•  “A lie has no legs. It requires other lies to support it. Tell one lie and you are forced to tell others to back it up. Stretching the truth won't make it last any longer. Those that think it permissible to tell white lies soon grow colorblind.” Austin O'Malley.

•  “I would not tell one lie to save the souls of all the world.” John Wesley.


When we are caught in a lie, it undermines our credibility, and it destroys other people’s confidence in us. If we lie to others, they will never know when we are telling the truth.

•  “When regard for truth has been broken down or even slightly weakened, all things will remain doubtful,” Augustine

•  “What upsets me is not that you lied to me, but that from now on I can no longer believe you,” Friedrich Nietzsche


While we are on the subject of lies and truth, let is also be said that just because something is true, does not mean that it must be told. We must not tell everything we know without regard for its impact on others. We must not unload all the garbage in our own souls, our hard feelings, our doubts, our hatred of others, etc. Sometimes we should just keep our mouths shut instead of telling everything we know, whether it’s true or not.


While we must guard against using our speech for lies, we must also guard against having a sharp tongue. Washington Erving said this about a sharp tongue, “A sharp tongue is the only edged tool that grows keener with constant use.” Sometimes it is better to just remain silent. Publius, a Greek philosopher, once said, “I have often regretted my speech, never my silence.”


•  Put Away Corrupt Communication - Verse 29 - Just as we are to guard our words against the intrusion of lies, we are to guard it against the intrusion of “rotten speech.” The word “corrupt” refers to that which is “rotten.” It wear used of “rotten fruit, vegetables, and other spoiled foods.” Just as we would never eat a rotten apple or a rotten piece of meat, the believer should never engage in rotten speech.


We must guard our tongues against profanity, off-color jokes, dirty stories, gossip, double entendre and other forms of wickedness. Let me reined you once again that our words are a window into our hearts. When our words are good and wholesome, it gives evidence that we belong to the Lord. When our speech is foul and rotten, it gives evidence that we do not know the Lord.


As we all know, the tongue is hard to control. Here is what  the Lord says about it in James 3:1-12.

•  “Death and life are in the power of the tongue: and they that love it shall eat the fruit thereof,” Pro. 18:21.

•  “Whoso keepeth his mouth and his tongue keepeth his soul from troubles,” Pro. 21:23.


By the help of the Holy Spirit, it is possible to control the tongue. When the tongue is brought under the control of the Lord, we will use it is the right manner. In the latter part of verse 29, Paul tells us just how we are to do that. When the tongue is under control, we will use it to:

•  Build Others Up - the word “edification,” means “to build up.” When the heart is right, the tongue will reveal it by speaking words that help others grow. We will edify others by being helpful, encouraging, constructive, uplifting, by being a blessing to other. There may be times when our speech must be corrective in nature. Even when those times arise, we will say what we must say from a heart of love, with the goal of helping the other person grow in the relationship with Christ. We must never use the tongue to tear down. When we gossip, say hurtful things to people, use the truth as a club to wound and hurt others, and say things that discourage, disappoint and harm others, we are using our tongues in a way that displeases the Lord.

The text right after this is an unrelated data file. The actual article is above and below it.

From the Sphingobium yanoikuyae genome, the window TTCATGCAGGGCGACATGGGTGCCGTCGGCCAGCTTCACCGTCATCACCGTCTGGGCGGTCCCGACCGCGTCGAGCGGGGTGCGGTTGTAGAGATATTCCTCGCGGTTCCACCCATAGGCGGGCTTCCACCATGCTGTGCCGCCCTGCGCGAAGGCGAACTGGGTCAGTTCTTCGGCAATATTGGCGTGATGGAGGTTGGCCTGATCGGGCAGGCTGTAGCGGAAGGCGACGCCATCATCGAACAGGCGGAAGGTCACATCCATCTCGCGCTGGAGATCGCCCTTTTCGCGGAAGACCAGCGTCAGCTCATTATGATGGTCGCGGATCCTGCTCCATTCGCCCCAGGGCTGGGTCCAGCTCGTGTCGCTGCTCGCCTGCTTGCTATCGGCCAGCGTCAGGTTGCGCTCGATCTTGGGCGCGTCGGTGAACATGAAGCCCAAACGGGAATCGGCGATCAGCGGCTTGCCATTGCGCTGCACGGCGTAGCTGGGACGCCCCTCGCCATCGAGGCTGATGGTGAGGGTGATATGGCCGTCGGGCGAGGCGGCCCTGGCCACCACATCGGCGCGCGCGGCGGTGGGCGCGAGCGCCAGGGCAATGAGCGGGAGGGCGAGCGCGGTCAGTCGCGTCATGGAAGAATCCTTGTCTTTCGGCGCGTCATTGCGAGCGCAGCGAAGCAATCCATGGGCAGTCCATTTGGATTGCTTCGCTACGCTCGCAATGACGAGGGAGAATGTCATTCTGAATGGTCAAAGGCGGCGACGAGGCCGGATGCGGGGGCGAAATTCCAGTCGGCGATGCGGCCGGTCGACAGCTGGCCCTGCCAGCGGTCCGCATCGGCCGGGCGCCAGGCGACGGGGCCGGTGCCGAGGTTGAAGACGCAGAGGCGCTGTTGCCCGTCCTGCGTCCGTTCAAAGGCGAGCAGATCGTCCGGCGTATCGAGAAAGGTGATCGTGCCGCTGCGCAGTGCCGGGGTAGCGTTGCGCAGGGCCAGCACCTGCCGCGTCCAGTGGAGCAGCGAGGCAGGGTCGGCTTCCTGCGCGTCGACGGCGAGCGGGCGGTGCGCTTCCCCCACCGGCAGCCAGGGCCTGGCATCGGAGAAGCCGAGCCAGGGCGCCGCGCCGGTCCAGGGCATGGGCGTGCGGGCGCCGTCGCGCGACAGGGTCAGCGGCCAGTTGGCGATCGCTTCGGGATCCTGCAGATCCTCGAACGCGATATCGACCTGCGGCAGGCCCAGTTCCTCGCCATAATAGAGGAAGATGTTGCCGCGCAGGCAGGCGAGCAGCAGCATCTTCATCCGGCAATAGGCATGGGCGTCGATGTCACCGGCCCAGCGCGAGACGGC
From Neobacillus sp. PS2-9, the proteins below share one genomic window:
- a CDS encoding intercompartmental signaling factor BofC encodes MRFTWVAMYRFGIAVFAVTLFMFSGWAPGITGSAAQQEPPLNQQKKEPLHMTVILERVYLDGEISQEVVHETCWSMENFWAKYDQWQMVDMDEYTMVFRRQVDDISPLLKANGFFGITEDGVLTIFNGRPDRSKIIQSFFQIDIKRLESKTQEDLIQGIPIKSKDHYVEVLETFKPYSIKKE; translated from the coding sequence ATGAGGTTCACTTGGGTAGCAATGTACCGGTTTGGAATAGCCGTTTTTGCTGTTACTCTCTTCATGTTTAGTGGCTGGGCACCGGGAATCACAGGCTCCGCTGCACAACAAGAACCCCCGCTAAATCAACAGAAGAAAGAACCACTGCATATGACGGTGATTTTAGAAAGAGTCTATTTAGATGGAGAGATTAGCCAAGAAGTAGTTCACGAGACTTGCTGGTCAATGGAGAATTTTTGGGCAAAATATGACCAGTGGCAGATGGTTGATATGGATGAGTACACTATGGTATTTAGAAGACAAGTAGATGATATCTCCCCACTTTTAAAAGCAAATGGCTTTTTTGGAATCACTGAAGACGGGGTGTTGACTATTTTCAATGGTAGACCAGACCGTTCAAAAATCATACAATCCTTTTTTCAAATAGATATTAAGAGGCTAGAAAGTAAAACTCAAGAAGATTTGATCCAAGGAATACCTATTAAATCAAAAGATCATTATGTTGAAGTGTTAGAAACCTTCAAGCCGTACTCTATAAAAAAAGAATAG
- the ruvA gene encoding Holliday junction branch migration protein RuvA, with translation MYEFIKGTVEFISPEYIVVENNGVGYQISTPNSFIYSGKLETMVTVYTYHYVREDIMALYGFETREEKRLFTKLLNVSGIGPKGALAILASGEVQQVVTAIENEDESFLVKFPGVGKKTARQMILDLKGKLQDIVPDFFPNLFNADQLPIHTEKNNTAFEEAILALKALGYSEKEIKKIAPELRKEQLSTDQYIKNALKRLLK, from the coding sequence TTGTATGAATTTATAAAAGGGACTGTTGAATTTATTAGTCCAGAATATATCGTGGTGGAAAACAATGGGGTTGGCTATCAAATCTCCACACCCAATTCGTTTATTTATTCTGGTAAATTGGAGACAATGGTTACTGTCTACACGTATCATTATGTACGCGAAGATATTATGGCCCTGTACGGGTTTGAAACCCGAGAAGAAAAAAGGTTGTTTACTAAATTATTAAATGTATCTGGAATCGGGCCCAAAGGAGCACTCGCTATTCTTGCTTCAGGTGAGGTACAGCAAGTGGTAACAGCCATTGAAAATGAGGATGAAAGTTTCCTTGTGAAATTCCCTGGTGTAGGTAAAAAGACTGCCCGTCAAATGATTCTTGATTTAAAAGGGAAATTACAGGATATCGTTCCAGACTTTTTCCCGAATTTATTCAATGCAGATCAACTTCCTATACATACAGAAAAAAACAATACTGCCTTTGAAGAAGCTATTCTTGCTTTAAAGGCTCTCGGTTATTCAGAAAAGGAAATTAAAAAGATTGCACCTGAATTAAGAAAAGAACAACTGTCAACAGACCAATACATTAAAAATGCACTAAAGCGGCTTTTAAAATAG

•  Minister Grace To The Hearers - This phrase has the idea of being gracious in our speech. It was the way our Lord spoke, Luke 4:22 says “And all bare him witness, and wondered at the gracious words which proceeded out of his mouth. And they said, Is not this Joseph’s son?” This manner of speech should characterize every child of God, “Let your speech be alway with grace, seasoned with salt, that ye may know how ye ought to answer every man,” Col. 4:6. The whole idea here is that our words are to be influenced by the grace of God.


We should be gracious to everyone we meet along the way. Our words to others should be constructed in a manner that benefits them. We should use our speech to build up and never to tear down. When we use our words in the wrong manner, it grieves the Holy Spirit, v. 30. That is, is causes Him “pain,” and it hinders our fellowship with Him. In other words, if you want your relationship with the Lord to be what it needs to be, learn to control your tongue. If you don’t make the effort to control the tongue, something is wrong at the very heart of your supposed relationship with God. James 1:26 says this: “If any man among you seem to be religious, and bridleth not his tongue, but deceiveth his own heart, this man’s religion is vain.”


Conc: On a windswept hill in an English country churchyard stands a drab, gray slate tombstone. The quaint stone bears an epitaph not easily seen unless you stoop over and look closely. The faint etchings read:


Beneath this stone, a lump of clay,

Lies Arabella Young,

Who on the twenty-fourth of May,

Began to hold her tongue.


Don’t let that be the way people remember you. If you, like me, need help in the area of your words, please come and talk to God about the matter today.


If we have been saved by the grace of God, and transformed by the Spirit if God; if we are index new creatures in Jesus Christ; it will show up in the way we use our speech. Let’s bring out tongues and lay them on the altar, and truth the Lord to alter our words for His glory.